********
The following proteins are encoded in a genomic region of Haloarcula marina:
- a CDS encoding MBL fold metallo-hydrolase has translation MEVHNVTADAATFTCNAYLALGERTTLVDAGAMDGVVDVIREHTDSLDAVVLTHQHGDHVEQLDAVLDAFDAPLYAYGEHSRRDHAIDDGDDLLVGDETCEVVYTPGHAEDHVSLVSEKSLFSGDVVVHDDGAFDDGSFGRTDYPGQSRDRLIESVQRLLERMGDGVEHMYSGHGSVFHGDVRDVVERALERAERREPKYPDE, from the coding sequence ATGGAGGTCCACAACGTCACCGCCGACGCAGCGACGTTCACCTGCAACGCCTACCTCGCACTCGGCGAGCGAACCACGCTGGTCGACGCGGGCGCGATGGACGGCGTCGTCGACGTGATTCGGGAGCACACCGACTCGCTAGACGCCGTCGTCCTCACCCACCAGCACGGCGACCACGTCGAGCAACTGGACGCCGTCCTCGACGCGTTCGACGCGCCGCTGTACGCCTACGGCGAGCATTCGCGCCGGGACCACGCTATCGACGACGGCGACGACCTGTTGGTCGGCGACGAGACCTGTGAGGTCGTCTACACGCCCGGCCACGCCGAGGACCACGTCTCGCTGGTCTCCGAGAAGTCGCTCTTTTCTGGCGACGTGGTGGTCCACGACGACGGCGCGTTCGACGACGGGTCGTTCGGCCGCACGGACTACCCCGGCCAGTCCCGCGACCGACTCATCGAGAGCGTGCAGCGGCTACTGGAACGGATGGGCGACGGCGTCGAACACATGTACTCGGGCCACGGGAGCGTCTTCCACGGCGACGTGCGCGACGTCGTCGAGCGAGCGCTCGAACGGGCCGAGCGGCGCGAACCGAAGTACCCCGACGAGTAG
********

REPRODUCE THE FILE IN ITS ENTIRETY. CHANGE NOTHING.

The following proteins are encoded in a genomic region of Haloarcula marina:
- a CDS encoding MBL fold metallo-hydrolase has translation MEVHNVTADAATFTCNAYLALGERTTLVDAGAMDGVVDVIREHTDSLDAVVLTHQHGDHVEQLDAVLDAFDAPLYAYGEHSRRDHAIDDGDDLLVGDETCEVVYTPGHAEDHVSLVSEKSLFSGDVVVHDDGAFDDGSFGRTDYPGQSRDRLIESVQRLLERMGDGVEHMYSGHGSVFHGDVRDVVERALERAERREPKYPDE, from the coding sequence ATGGAGGTCCACAACGTCACCGCCGACGCAGCGACGTTCACCTGCAACGCCTACCTCGCACTCGGCGAGCGAACCACGCTGGTCGACGCGGGCGCGATGGACGGCGTCGTCGACGTGATTCGGGAGCACACCGACTCGCTAGACGCCGTCGTCCTCACCCACCAGCACGGCGACCACGTCGAGCAACTGGACGCCGTCCTCGACGCGTTCGACGCGCCGCTGTACGCCTACGGCGAGCATTCGCGCCGGGACCACGCTATCGACGACGGCGACGACCTGTTGGTCGGCGACGAGACCTGTGAGGTCGTCTACACGCCCGGCCACGCCGAGGACCACGTCTCGCTGGTCTCCGAGAAGTCGCTCTTTTCTGGCGACGTGGTGGTCCACGACGACGGCGCGTTCGACGACGGGTCGTTCGGCCGCACGGACTACCCCGGCCAGTCCCGCGACCGACTCATCGAGAGCGTGCAGCGGCTACTGGAACGGATGGGCGACGGCGTCGAACACATGTACTCGGGCCACGGGAGCGTCTTCCACGGCGACGTGCGCGACGTCGTCGAGCGAGCGCTCGAACGGGCCGAGCGGCGCGAACCGAAGTACCCCGACGAGTAG